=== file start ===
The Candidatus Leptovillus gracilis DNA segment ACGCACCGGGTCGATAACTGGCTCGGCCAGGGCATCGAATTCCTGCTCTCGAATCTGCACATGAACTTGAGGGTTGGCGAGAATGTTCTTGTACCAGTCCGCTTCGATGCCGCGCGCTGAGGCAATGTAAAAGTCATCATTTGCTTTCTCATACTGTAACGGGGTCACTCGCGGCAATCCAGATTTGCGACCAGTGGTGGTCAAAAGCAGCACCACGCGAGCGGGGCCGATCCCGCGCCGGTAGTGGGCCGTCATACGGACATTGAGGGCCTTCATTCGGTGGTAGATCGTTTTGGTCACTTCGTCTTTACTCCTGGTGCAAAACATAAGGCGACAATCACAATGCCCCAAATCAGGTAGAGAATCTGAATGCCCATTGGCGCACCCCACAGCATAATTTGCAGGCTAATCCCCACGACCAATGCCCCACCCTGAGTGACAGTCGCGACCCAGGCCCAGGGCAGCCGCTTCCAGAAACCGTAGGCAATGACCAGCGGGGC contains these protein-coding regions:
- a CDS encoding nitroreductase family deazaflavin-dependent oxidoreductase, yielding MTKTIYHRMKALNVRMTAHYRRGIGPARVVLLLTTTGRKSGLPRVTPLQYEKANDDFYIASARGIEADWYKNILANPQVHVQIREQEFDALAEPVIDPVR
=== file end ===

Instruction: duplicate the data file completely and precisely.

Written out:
The Candidatus Leptovillus gracilis DNA segment ACGCACCGGGTCGATAACTGGCTCGGCCAGGGCATCGAATTCCTGCTCTCGAATCTGCACATGAACTTGAGGGTTGGCGAGAATGTTCTTGTACCAGTCCGCTTCGATGCCGCGCGCTGAGGCAATGTAAAAGTCATCATTTGCTTTCTCATACTGTAACGGGGTCACTCGCGGCAATCCAGATTTGCGACCAGTGGTGGTCAAAAGCAGCACCACGCGAGCGGGGCCGATCCCGCGCCGGTAGTGGGCCGTCATACGGACATTGAGGGCCTTCATTCGGTGGTAGATCGTTTTGGTCACTTCGTCTTTACTCCTGGTGCAAAACATAAGGCGACAATCACAATGCCCCAAATCAGGTAGAGAATCTGAATGCCCATTGGCGCACCCCACAGCATAATTTGCAGGCTAATCCCCACGACCAATGCCCCACCCTGAGTGACAGTCGCGACCCAGGCCCAGGGCAGCCGCTTCCAGAAACCGTAGGCAATGACCAGCGGGGC contains these protein-coding regions:
- a CDS encoding nitroreductase family deazaflavin-dependent oxidoreductase, yielding MTKTIYHRMKALNVRMTAHYRRGIGPARVVLLLTTTGRKSGLPRVTPLQYEKANDDFYIASARGIEADWYKNILANPQVHVQIREQEFDALAEPVIDPVR